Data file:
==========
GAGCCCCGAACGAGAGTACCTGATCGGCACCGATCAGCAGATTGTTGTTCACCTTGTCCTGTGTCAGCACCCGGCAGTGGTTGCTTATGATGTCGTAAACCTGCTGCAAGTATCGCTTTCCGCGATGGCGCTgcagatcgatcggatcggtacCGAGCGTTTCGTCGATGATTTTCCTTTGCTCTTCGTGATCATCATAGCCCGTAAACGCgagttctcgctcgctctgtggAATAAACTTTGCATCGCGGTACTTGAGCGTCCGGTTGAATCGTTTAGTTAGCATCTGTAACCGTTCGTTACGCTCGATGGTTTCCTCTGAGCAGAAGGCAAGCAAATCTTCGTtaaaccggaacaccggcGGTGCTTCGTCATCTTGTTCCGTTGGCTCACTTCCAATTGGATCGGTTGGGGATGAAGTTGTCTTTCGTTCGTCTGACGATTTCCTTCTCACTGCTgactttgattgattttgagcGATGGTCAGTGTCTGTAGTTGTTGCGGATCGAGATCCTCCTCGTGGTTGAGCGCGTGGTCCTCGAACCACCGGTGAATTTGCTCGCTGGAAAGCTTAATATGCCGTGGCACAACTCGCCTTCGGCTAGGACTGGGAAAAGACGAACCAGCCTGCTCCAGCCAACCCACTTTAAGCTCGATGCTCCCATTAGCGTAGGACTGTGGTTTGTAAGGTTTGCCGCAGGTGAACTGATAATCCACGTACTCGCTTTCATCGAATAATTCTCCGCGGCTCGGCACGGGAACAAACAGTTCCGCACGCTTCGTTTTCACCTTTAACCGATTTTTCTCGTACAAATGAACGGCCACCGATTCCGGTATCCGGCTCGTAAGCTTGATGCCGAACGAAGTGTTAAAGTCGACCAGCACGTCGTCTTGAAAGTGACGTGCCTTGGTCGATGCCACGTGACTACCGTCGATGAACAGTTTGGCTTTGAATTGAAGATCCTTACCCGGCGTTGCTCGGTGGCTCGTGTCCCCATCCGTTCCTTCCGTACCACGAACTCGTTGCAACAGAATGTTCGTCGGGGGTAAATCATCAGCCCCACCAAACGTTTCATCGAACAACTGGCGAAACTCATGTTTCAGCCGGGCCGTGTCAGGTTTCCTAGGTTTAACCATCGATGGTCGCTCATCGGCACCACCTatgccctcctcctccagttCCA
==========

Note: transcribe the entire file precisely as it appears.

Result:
GAGCCCCGAACGAGAGTACCTGATCGGCACCGATCAGCAGATTGTTGTTCACCTTGTCCTGTGTCAGCACCCGGCAGTGGTTGCTTATGATGTCGTAAACCTGCTGCAAGTATCGCTTTCCGCGATGGCGCTgcagatcgatcggatcggtacCGAGCGTTTCGTCGATGATTTTCCTTTGCTCTTCGTGATCATCATAGCCCGTAAACGCgagttctcgctcgctctgtggAATAAACTTTGCATCGCGGTACTTGAGCGTCCGGTTGAATCGTTTAGTTAGCATCTGTAACCGTTCGTTACGCTCGATGGTTTCCTCTGAGCAGAAGGCAAGCAAATCTTCGTtaaaccggaacaccggcGGTGCTTCGTCATCTTGTTCCGTTGGCTCACTTCCAATTGGATCGGTTGGGGATGAAGTTGTCTTTCGTTCGTCTGACGATTTCCTTCTCACTGCTgactttgattgattttgagcGATGGTCAGTGTCTGTAGTTGTTGCGGATCGAGATCCTCCTCGTGGTTGAGCGCGTGGTCCTCGAACCACCGGTGAATTTGCTCGCTGGAAAGCTTAATATGCCGTGGCACAACTCGCCTTCGGCTAGGACTGGGAAAAGACGAACCAGCCTGCTCCAGCCAACCCACTTTAAGCTCGATGCTCCCATTAGCGTAGGACTGTGGTTTGTAAGGTTTGCCGCAGGTGAACTGATAATCCACGTACTCGCTTTCATCGAATAATTCTCCGCGGCTCGGCACGGGAACAAACAGTTCCGCACGCTTCGTTTTCACCTTTAACCGATTTTTCTCGTACAAATGAACGGCCACCGATTCCGGTATCCGGCTCGTAAGCTTGATGCCGAACGAAGTGTTAAAGTCGACCAGCACGTCGTCTTGAAAGTGACGTGCCTTGGTCGATGCCACGTGACTACCGTCGATGAACAGTTTGGCTTTGAATTGAAGATCCTTACCCGGCGTTGCTCGGTGGCTCGTGTCCCCATCCGTTCCTTCCGTACCACGAACTCGTTGCAACAGAATGTTCGTCGGGGGTAAATCATCAGCCCCACCAAACGTTTCATCGAACAACTGGCGAAACTCATGTTTCAGCCGGGCCGTGTCAGGTTTCCTAGGTTTAACCATCGATGGTCGCTCATCGGCACCACCTatgccctcctcctccagttCCA